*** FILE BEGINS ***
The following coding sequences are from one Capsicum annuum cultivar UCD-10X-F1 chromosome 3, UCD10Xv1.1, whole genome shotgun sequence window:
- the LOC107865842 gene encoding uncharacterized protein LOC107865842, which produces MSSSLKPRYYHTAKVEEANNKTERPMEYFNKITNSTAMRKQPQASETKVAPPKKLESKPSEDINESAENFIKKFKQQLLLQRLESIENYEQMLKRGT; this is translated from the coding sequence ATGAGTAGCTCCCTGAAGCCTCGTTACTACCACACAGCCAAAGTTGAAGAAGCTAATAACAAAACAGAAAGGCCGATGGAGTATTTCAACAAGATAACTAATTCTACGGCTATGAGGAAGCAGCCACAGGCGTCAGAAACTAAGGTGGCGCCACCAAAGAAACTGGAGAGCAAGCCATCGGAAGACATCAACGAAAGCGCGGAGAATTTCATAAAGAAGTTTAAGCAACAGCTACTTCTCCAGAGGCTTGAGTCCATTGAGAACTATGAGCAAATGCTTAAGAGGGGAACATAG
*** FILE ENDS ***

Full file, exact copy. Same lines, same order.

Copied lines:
The following coding sequences are from one Capsicum annuum cultivar UCD-10X-F1 chromosome 3, UCD10Xv1.1, whole genome shotgun sequence window:
- the LOC107865842 gene encoding uncharacterized protein LOC107865842, which produces MSSSLKPRYYHTAKVEEANNKTERPMEYFNKITNSTAMRKQPQASETKVAPPKKLESKPSEDINESAENFIKKFKQQLLLQRLESIENYEQMLKRGT; this is translated from the coding sequence ATGAGTAGCTCCCTGAAGCCTCGTTACTACCACACAGCCAAAGTTGAAGAAGCTAATAACAAAACAGAAAGGCCGATGGAGTATTTCAACAAGATAACTAATTCTACGGCTATGAGGAAGCAGCCACAGGCGTCAGAAACTAAGGTGGCGCCACCAAAGAAACTGGAGAGCAAGCCATCGGAAGACATCAACGAAAGCGCGGAGAATTTCATAAAGAAGTTTAAGCAACAGCTACTTCTCCAGAGGCTTGAGTCCATTGAGAACTATGAGCAAATGCTTAAGAGGGGAACATAG